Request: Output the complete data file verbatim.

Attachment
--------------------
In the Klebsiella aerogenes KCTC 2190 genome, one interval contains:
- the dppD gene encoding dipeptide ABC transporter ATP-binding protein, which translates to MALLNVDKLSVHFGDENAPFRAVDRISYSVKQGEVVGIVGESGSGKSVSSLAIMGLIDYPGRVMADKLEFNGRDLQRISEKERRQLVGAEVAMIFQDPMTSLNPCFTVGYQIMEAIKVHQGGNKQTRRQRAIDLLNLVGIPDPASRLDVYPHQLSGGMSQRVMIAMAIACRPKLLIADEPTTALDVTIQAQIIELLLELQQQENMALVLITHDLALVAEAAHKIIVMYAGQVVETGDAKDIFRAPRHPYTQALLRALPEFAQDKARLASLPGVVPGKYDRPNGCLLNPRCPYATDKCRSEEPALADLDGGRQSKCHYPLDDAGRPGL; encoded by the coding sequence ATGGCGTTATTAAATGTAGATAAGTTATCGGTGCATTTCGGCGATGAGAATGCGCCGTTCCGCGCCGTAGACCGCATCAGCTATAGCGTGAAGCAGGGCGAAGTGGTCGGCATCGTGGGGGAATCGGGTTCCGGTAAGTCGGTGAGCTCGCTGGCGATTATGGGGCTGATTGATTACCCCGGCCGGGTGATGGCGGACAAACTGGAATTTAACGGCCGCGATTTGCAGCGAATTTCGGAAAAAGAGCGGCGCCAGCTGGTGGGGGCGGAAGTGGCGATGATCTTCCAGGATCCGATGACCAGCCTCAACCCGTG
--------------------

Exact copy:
In the Klebsiella aerogenes KCTC 2190 genome, one interval contains:
- the dppD gene encoding dipeptide ABC transporter ATP-binding protein, which translates to MALLNVDKLSVHFGDENAPFRAVDRISYSVKQGEVVGIVGESGSGKSVSSLAIMGLIDYPGRVMADKLEFNGRDLQRISEKERRQLVGAEVAMIFQDPMTSLNPCFTVGYQIMEAIKVHQGGNKQTRRQRAIDLLNLVGIPDPASRLDVYPHQLSGGMSQRVMIAMAIACRPKLLIADEPTTALDVTIQAQIIELLLELQQQENMALVLITHDLALVAEAAHKIIVMYAGQVVETGDAKDIFRAPRHPYTQALLRALPEFAQDKARLASLPGVVPGKYDRPNGCLLNPRCPYATDKCRSEEPALADLDGGRQSKCHYPLDDAGRPGL; encoded by the coding sequence ATGGCGTTATTAAATGTAGATAAGTTATCGGTGCATTTCGGCGATGAGAATGCGCCGTTCCGCGCCGTAGACCGCATCAGCTATAGCGTGAAGCAGGGCGAAGTGGTCGGCATCGTGGGGGAATCGGGTTCCGGTAAGTCGGTGAGCTCGCTGGCGATTATGGGGCTGATTGATTACCCCGGCCGGGTGATGGCGGACAAACTGGAATTTAACGGCCGCGATTTGCAGCGAATTTCGGAAAAAGAGCGGCGCCAGCTGGTGGGGGCGGAAGTGGCGATGATCTTCCAGGATCCGATGACCAGCCTCAACCCGTG